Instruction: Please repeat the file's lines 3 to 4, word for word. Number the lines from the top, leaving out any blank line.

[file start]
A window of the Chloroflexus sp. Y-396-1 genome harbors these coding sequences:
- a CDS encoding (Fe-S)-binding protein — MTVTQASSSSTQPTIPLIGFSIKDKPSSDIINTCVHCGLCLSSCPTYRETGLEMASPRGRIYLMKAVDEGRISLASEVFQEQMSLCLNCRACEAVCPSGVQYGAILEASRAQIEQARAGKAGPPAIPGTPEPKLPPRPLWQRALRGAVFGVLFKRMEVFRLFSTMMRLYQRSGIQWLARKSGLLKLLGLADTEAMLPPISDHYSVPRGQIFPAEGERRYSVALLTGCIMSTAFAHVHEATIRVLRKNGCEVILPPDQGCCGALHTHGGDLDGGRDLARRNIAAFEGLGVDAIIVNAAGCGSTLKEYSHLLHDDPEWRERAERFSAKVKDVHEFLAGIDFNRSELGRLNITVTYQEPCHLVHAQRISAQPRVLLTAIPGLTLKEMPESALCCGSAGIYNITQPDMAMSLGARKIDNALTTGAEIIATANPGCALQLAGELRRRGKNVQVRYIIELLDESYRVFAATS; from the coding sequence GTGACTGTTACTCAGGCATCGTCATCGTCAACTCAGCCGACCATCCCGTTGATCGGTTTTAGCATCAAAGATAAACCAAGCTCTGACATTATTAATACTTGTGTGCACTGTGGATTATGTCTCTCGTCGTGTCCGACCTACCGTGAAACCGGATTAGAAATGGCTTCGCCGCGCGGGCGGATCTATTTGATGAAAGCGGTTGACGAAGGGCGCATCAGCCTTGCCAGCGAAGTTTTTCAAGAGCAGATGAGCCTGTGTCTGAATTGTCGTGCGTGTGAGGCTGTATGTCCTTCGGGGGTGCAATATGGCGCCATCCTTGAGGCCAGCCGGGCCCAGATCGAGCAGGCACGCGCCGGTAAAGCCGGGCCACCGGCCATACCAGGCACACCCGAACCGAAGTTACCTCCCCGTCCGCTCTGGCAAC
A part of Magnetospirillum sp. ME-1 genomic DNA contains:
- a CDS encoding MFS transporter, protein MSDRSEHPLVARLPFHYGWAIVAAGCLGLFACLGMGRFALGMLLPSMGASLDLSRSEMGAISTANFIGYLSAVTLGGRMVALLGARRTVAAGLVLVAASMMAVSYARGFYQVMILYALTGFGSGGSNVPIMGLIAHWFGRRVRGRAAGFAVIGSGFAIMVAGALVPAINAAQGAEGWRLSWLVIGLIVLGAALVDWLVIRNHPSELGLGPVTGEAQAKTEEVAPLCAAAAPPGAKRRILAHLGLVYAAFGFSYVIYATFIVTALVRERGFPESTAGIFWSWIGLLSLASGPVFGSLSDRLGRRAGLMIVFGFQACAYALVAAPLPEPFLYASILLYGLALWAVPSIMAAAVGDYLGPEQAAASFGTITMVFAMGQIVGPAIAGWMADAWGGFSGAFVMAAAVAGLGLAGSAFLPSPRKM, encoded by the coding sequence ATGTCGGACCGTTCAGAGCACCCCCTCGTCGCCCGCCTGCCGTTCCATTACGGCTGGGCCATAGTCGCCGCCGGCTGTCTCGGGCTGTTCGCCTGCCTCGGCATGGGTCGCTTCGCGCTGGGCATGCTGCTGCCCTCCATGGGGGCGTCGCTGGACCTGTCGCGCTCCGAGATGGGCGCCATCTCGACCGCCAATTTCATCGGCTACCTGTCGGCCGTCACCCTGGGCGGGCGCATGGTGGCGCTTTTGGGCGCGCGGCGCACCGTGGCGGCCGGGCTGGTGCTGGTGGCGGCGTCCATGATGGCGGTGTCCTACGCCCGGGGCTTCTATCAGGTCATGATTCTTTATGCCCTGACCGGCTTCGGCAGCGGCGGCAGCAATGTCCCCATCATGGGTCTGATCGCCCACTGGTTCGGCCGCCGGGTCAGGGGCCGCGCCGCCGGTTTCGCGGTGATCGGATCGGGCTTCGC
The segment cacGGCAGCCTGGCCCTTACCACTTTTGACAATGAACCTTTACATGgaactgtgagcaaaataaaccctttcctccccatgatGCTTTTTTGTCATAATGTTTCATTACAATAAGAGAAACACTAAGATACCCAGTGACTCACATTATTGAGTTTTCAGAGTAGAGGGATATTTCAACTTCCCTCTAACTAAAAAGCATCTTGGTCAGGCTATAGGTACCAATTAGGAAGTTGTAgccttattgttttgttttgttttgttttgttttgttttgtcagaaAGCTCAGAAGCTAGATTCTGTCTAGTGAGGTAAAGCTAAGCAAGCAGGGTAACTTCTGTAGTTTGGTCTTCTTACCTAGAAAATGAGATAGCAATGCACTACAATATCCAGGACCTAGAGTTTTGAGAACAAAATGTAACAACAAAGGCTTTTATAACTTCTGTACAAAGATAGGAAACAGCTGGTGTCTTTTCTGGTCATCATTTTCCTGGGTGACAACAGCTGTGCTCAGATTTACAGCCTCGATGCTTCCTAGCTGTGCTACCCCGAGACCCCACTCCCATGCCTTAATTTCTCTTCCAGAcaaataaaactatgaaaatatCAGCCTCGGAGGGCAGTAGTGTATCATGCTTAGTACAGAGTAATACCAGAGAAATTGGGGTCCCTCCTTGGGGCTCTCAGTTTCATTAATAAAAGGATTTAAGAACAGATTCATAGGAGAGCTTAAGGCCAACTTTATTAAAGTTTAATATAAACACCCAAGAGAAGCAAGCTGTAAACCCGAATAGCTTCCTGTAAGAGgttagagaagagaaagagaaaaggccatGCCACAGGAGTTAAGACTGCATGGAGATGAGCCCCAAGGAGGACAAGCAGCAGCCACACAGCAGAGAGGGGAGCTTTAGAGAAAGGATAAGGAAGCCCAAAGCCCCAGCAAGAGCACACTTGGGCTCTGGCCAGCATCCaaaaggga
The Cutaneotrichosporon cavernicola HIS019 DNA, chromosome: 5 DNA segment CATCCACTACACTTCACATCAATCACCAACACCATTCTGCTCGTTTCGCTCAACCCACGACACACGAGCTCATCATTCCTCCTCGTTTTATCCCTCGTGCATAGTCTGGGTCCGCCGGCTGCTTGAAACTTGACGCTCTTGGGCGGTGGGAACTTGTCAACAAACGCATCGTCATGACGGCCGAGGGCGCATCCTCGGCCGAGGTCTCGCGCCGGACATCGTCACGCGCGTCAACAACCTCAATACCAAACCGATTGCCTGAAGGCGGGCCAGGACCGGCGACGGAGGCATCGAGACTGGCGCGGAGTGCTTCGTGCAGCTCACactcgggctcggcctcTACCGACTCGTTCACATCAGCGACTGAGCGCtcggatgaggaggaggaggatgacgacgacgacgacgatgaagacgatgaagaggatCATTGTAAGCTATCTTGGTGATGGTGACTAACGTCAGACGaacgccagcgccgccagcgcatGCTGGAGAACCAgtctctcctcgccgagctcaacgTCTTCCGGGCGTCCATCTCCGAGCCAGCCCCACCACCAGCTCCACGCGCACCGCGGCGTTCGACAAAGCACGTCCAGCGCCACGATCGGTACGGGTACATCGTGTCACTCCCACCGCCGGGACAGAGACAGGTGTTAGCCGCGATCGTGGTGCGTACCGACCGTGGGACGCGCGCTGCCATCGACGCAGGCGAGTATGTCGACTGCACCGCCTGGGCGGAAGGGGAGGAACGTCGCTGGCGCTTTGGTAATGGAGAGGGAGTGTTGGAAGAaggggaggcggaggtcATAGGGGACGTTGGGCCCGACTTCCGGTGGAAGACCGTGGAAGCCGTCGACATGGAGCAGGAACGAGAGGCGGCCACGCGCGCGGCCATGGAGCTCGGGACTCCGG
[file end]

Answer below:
A part of Magnetospirillum sp. ME-1 genomic DNA contains:
- a CDS encoding MFS transporter, protein MSDRSEHPLVARLPFHYGWAIVAAGCLGLFACLGMGRFALGMLLPSMGASLDLSRSEMGAISTANFIGYLSAVTLGGRMVALLGARRTVAAGLVLVAASMMAVSYARGFYQVMILYALTGFGSGGSNVPIMGLIAHWFGRRVRGRAAGFAVIGSGFAIMVAGALVPAINAAQGAEGWRLSWLVIGLIVLGAALVDWLVIRNHPSELGLGPVTGEAQAKTEEVAPLCAAAAPPGAKRRILAHLGLVYAAFGFSYVIYATFIVTALVRERGFPESTAGIFWSWIGLLSLASGPVFGSLSDRLGRRAGLMIVFGFQACAYALVAAPLPEPFLYASILLYGLALWAVPSIMAAAVGDYLGPEQAAASFGTITMVFAMGQIVGPAIAGWMADAWGGFSGAFVMAAAVAGLGLAGSAFLPSPRKM, encoded by the coding sequence ATGTCGGACCGTTCAGAGCACCCCCTCGTCGCCCGCCTGCCGTTCCATTACGGCTGGGCCATAGTCGCCGCCGGCTGTCTCGGGCTGTTCGCCTGCCTCGGCATGGGTCGCTTCGCGCTGGGCATGCTGCTGCCCTCCATGGGGGCGTCGCTGGACCTGTCGCGCTCCGAGATGGGCGCCATCTCGACCGCCAATTTCATCGGCTACCTGTCGGCCGTCACCCTGGGCGGGCGCATGGTGGCGCTTTTGGGCGCGCGGCGCACCGTGGCGGCCGGGCTGGTGCTGGTGGCGGCGTCCATGATGGCGGTGTCCTACGCCCGGGGCTTCTATCAGGTCATGATTCTTTATGCCCTGACCGGCTTCGGCAGCGGCGGCAGCAATGTCCCCATCATGGGTCTGATCGCCCACTGGTTCGGCCGCCGGGTCAGGGGCCGCGCCGCCGGTTTCGCGGTGATCGGATCGGGCTTCGC